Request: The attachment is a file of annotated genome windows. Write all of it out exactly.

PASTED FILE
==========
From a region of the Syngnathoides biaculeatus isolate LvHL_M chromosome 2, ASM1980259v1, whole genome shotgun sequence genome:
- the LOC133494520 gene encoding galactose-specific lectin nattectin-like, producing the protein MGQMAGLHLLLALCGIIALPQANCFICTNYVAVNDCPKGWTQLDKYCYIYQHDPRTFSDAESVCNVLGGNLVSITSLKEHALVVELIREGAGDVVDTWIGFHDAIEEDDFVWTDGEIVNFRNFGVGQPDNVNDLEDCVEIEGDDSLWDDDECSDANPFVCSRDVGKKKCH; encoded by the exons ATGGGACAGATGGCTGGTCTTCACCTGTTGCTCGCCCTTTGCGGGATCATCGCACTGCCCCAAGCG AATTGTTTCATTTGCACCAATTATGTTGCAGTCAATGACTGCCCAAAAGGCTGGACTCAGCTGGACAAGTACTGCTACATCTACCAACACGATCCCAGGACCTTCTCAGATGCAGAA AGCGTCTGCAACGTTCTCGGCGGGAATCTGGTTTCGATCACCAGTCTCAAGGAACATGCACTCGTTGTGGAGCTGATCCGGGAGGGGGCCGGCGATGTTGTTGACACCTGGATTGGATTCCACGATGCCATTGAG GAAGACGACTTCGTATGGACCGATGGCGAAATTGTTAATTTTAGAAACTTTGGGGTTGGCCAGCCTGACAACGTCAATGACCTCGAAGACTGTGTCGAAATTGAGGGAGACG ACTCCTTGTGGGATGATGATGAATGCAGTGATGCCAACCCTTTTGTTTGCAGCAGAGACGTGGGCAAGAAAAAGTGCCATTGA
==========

From a region of the Syngnathoides biaculeatus isolate LvHL_M chromosome 2, ASM1980259v1, whole genome shotgun sequence genome:
- the LOC133494520 gene encoding galactose-specific lectin nattectin-like, producing the protein MGQMAGLHLLLALCGIIALPQANCFICTNYVAVNDCPKGWTQLDKYCYIYQHDPRTFSDAESVCNVLGGNLVSITSLKEHALVVELIREGAGDVVDTWIGFHDAIEEDDFVWTDGEIVNFRNFGVGQPDNVNDLEDCVEIEGDDSLWDDDECSDANPFVCSRDVGKKKCH; encoded by the exons ATGGGACAGATGGCTGGTCTTCACCTGTTGCTCGCCCTTTGCGGGATCATCGCACTGCCCCAAGCG AATTGTTTCATTTGCACCAATTATGTTGCAGTCAATGACTGCCCAAAAGGCTGGACTCAGCTGGACAAGTACTGCTACATCTACCAACACGATCCCAGGACCTTCTCAGATGCAGAA AGCGTCTGCAACGTTCTCGGCGGGAATCTGGTTTCGATCACCAGTCTCAAGGAACATGCACTCGTTGTGGAGCTGATCCGGGAGGGGGCCGGCGATGTTGTTGACACCTGGATTGGATTCCACGATGCCATTGAG GAAGACGACTTCGTATGGACCGATGGCGAAATTGTTAATTTTAGAAACTTTGGGGTTGGCCAGCCTGACAACGTCAATGACCTCGAAGACTGTGTCGAAATTGAGGGAGACG ACTCCTTGTGGGATGATGATGAATGCAGTGATGCCAACCCTTTTGTTTGCAGCAGAGACGTGGGCAAGAAAAAGTGCCATTGA